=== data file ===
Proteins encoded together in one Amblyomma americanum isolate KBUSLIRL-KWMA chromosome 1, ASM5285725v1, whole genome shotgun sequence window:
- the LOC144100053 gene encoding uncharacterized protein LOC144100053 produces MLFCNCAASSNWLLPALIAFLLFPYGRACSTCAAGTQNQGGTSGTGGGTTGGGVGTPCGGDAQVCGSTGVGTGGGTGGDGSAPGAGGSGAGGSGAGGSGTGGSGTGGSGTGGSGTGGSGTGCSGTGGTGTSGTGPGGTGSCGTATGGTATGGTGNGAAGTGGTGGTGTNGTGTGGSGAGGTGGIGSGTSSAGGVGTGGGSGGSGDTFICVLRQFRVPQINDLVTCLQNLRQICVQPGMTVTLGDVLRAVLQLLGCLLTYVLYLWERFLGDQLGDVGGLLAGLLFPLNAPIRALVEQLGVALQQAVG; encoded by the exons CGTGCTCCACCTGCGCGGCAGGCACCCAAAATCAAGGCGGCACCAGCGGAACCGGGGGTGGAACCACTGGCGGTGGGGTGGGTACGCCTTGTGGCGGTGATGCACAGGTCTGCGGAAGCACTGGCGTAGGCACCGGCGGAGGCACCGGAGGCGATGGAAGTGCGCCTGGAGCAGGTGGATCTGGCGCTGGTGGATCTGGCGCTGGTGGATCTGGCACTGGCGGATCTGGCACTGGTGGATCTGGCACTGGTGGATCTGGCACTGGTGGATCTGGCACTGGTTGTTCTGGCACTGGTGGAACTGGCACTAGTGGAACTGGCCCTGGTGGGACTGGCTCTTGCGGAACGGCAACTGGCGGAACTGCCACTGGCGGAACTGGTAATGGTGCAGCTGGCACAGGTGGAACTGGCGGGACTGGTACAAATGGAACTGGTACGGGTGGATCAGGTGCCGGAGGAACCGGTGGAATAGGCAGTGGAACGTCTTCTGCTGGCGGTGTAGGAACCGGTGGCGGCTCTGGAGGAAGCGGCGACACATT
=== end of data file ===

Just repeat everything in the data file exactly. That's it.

Proteins encoded together in one Amblyomma americanum isolate KBUSLIRL-KWMA chromosome 1, ASM5285725v1, whole genome shotgun sequence window:
- the LOC144100053 gene encoding uncharacterized protein LOC144100053 produces MLFCNCAASSNWLLPALIAFLLFPYGRACSTCAAGTQNQGGTSGTGGGTTGGGVGTPCGGDAQVCGSTGVGTGGGTGGDGSAPGAGGSGAGGSGAGGSGTGGSGTGGSGTGGSGTGGSGTGCSGTGGTGTSGTGPGGTGSCGTATGGTATGGTGNGAAGTGGTGGTGTNGTGTGGSGAGGTGGIGSGTSSAGGVGTGGGSGGSGDTFICVLRQFRVPQINDLVTCLQNLRQICVQPGMTVTLGDVLRAVLQLLGCLLTYVLYLWERFLGDQLGDVGGLLAGLLFPLNAPIRALVEQLGVALQQAVG; encoded by the exons CGTGCTCCACCTGCGCGGCAGGCACCCAAAATCAAGGCGGCACCAGCGGAACCGGGGGTGGAACCACTGGCGGTGGGGTGGGTACGCCTTGTGGCGGTGATGCACAGGTCTGCGGAAGCACTGGCGTAGGCACCGGCGGAGGCACCGGAGGCGATGGAAGTGCGCCTGGAGCAGGTGGATCTGGCGCTGGTGGATCTGGCGCTGGTGGATCTGGCACTGGCGGATCTGGCACTGGTGGATCTGGCACTGGTGGATCTGGCACTGGTGGATCTGGCACTGGTTGTTCTGGCACTGGTGGAACTGGCACTAGTGGAACTGGCCCTGGTGGGACTGGCTCTTGCGGAACGGCAACTGGCGGAACTGCCACTGGCGGAACTGGTAATGGTGCAGCTGGCACAGGTGGAACTGGCGGGACTGGTACAAATGGAACTGGTACGGGTGGATCAGGTGCCGGAGGAACCGGTGGAATAGGCAGTGGAACGTCTTCTGCTGGCGGTGTAGGAACCGGTGGCGGCTCTGGAGGAAGCGGCGACACATT